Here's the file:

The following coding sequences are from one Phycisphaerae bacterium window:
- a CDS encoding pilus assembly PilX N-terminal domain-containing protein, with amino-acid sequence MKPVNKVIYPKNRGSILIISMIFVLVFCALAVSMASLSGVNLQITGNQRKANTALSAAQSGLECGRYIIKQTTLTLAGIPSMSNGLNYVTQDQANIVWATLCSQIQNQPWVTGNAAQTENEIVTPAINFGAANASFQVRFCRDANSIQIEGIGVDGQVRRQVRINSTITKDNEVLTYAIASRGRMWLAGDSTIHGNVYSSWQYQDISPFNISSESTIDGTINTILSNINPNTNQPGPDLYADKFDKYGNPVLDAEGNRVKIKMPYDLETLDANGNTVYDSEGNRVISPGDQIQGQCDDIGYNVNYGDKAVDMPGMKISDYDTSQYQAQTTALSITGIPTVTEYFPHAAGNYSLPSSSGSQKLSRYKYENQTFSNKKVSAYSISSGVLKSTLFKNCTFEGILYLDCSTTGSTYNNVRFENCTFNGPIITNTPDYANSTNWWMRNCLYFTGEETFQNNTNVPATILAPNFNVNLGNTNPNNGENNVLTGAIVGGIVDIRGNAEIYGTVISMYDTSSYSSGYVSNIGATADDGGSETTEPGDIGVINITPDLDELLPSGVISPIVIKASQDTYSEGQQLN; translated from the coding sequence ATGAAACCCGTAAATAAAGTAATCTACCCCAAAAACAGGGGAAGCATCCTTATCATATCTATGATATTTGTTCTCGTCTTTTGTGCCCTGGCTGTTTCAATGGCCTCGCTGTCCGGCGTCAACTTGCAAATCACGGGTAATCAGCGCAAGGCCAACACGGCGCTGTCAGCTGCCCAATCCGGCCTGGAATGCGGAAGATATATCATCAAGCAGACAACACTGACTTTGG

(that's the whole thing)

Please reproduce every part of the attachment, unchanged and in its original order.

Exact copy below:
The following coding sequences are from one Phycisphaerae bacterium window:
- a CDS encoding pilus assembly PilX N-terminal domain-containing protein, with amino-acid sequence MKPVNKVIYPKNRGSILIISMIFVLVFCALAVSMASLSGVNLQITGNQRKANTALSAAQSGLECGRYIIKQTTLTLAGIPSMSNGLNYVTQDQANIVWATLCSQIQNQPWVTGNAAQTENEIVTPAINFGAANASFQVRFCRDANSIQIEGIGVDGQVRRQVRINSTITKDNEVLTYAIASRGRMWLAGDSTIHGNVYSSWQYQDISPFNISSESTIDGTINTILSNINPNTNQPGPDLYADKFDKYGNPVLDAEGNRVKIKMPYDLETLDANGNTVYDSEGNRVISPGDQIQGQCDDIGYNVNYGDKAVDMPGMKISDYDTSQYQAQTTALSITGIPTVTEYFPHAAGNYSLPSSSGSQKLSRYKYENQTFSNKKVSAYSISSGVLKSTLFKNCTFEGILYLDCSTTGSTYNNVRFENCTFNGPIITNTPDYANSTNWWMRNCLYFTGEETFQNNTNVPATILAPNFNVNLGNTNPNNGENNVLTGAIVGGIVDIRGNAEIYGTVISMYDTSSYSSGYVSNIGATADDGGSETTEPGDIGVINITPDLDELLPSGVISPIVIKASQDTYSEGQQLN; translated from the coding sequence ATGAAACCCGTAAATAAAGTAATCTACCCCAAAAACAGGGGAAGCATCCTTATCATATCTATGATATTTGTTCTCGTCTTTTGTGCCCTGGCTGTTTCAATGGCCTCGCTGTCCGGCGTCAACTTGCAAATCACGGGTAATCAGCGCAAGGCCAACACGGCGCTGTCAGCTGCCCAATCCGGCCTGGAATGCGGAAGATATATCATCAAGCAGACAACACTGACTTTGG